An estimated amount of $1.3 million was reported stolen by an Auckland rest home. The alleged suspect, a respected businessman who was not named for legal reasons, spent the money to fund his and his wife’s new home and upmarket lifestyle.
Over seven years, this businessman used about 1,100 cheques to illegally siphon money from the rest home. A total of $100,000 was spent on third-party entities, hired by the couple to work on their property. In addition, the businessman was accused of cashing cheques from the rest home, which totalled more than $430,000. The businessman was also accused of signing off cheques made out to him and his wife from the Auckland rest home, which totalled nearly $670,000.
Other accusations include the businessman overpaying himself and his wife a salary totalling $265,000. He was also accused of false representation of accounting records in an attempt to cover their tracks. Much of the expenses were not contested yet the businessman argued that he was entitled to the money and that all financial activities were legal.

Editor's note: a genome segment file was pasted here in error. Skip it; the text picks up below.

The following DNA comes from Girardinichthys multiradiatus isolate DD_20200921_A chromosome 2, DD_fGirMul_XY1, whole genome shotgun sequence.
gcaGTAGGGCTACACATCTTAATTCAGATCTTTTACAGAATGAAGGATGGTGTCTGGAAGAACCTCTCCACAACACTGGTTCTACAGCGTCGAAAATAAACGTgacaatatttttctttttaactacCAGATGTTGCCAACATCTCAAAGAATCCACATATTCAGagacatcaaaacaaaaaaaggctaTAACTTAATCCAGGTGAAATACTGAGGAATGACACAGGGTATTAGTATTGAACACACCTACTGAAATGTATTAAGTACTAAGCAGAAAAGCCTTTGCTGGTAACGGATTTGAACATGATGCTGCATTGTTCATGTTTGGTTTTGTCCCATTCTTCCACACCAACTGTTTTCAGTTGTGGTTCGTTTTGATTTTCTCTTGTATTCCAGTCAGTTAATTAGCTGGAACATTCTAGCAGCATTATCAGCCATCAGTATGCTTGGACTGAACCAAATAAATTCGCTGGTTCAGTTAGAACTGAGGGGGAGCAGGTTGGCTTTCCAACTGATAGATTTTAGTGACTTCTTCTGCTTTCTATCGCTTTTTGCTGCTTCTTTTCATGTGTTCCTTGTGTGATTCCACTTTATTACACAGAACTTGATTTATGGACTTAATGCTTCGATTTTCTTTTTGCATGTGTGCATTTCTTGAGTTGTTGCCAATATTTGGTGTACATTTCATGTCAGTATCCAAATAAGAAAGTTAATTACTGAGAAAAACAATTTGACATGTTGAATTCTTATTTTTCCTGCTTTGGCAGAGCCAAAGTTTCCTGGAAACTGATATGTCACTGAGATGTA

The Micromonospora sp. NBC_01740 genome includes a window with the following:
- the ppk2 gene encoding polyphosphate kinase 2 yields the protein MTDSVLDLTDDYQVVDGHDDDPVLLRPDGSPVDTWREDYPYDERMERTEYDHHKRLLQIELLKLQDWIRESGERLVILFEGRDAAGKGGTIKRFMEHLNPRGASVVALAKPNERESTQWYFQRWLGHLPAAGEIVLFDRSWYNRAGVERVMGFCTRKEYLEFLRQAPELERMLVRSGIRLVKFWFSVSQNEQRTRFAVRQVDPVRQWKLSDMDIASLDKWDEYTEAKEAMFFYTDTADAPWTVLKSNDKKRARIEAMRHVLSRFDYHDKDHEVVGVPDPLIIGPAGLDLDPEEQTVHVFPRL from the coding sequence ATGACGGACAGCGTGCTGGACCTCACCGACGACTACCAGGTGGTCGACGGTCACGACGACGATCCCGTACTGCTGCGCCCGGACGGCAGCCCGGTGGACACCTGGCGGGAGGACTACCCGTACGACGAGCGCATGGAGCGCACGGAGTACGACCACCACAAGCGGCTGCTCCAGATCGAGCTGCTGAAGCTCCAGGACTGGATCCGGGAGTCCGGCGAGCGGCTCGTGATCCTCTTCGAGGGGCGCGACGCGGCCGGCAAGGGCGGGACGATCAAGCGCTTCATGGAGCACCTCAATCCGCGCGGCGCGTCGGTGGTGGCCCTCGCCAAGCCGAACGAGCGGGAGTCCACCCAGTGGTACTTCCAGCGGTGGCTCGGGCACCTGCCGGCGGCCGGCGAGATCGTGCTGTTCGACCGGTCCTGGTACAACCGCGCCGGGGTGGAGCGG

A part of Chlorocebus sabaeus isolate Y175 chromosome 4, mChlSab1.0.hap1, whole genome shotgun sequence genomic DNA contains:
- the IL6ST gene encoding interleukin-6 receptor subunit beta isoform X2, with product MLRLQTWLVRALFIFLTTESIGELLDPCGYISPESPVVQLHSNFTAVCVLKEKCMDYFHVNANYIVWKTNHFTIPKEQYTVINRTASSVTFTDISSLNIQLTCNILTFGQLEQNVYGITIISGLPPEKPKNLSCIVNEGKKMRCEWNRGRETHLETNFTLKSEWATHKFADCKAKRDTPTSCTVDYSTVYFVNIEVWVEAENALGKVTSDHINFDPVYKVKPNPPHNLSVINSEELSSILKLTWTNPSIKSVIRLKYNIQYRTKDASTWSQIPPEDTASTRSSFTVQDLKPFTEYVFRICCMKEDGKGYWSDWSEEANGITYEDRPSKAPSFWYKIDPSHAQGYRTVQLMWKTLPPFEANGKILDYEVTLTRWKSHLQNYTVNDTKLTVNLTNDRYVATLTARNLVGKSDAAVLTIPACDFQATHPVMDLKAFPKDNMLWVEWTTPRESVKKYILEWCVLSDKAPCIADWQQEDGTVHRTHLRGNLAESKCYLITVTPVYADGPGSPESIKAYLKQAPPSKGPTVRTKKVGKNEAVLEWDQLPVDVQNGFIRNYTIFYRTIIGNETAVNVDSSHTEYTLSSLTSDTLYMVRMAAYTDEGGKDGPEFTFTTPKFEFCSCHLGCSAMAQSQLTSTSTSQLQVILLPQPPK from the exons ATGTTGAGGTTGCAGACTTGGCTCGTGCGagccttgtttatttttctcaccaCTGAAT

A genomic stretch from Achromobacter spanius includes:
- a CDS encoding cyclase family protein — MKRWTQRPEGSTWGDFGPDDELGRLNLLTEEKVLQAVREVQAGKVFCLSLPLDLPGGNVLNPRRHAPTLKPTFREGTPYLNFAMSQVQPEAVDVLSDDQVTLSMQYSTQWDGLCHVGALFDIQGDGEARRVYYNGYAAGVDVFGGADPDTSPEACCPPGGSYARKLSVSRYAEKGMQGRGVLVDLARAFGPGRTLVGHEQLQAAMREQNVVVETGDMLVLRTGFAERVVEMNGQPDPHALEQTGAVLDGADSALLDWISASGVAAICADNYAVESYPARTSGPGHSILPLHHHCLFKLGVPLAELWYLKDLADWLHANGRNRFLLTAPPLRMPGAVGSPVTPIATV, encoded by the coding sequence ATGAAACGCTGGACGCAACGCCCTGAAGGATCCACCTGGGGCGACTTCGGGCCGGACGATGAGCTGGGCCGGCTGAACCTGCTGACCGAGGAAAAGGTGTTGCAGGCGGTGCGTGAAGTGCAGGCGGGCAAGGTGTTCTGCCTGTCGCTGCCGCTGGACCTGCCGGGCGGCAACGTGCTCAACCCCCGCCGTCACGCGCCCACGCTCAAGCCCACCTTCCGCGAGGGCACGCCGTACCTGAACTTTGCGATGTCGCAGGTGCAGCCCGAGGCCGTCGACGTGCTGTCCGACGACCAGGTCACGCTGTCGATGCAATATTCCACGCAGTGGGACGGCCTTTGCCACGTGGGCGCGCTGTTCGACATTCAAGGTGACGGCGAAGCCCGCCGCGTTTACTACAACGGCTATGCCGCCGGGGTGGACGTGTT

A little background on the accused man is that he and his wife both worked at the Auckland rest home and were responsible for maintaining the daily operations of the facility. They now face 49 dishonesty charges, most of which relate to alleged offending.
The businessman went on trial in the Auckland High Court presided by Justice Timothy Brewer, where he pleaded not guilty to the alleged crimes. Sam McMullan, who was the Crown prosecutor, explained to the jury that the businessman had used money that he was not entitled to. McMullan further added that the cheques were made out to various third-party entities. The businessman owed money to these third-party entities, and he used the rest home’s money to pay his bills. McMullan referred to their accounting as “shambolic.”
On the other hand, the businessman’s lawyer, Fletcher Pilditch QC, explained that his client was innocent until proven guilty. The Crown prosecutor’s goal is to prove that the businessman had criminal intent. The court had heard how the businessman had tried to “conceal” what he and his wife were doing by purposefully changing the names of the companies that they owe on the rest home’s financial documents. These companies, which provided legal services, were mostly those that worked on the couple’s property.
The trial is scheduled to continue for at least two weeks and is set to resume on August 2, 2022.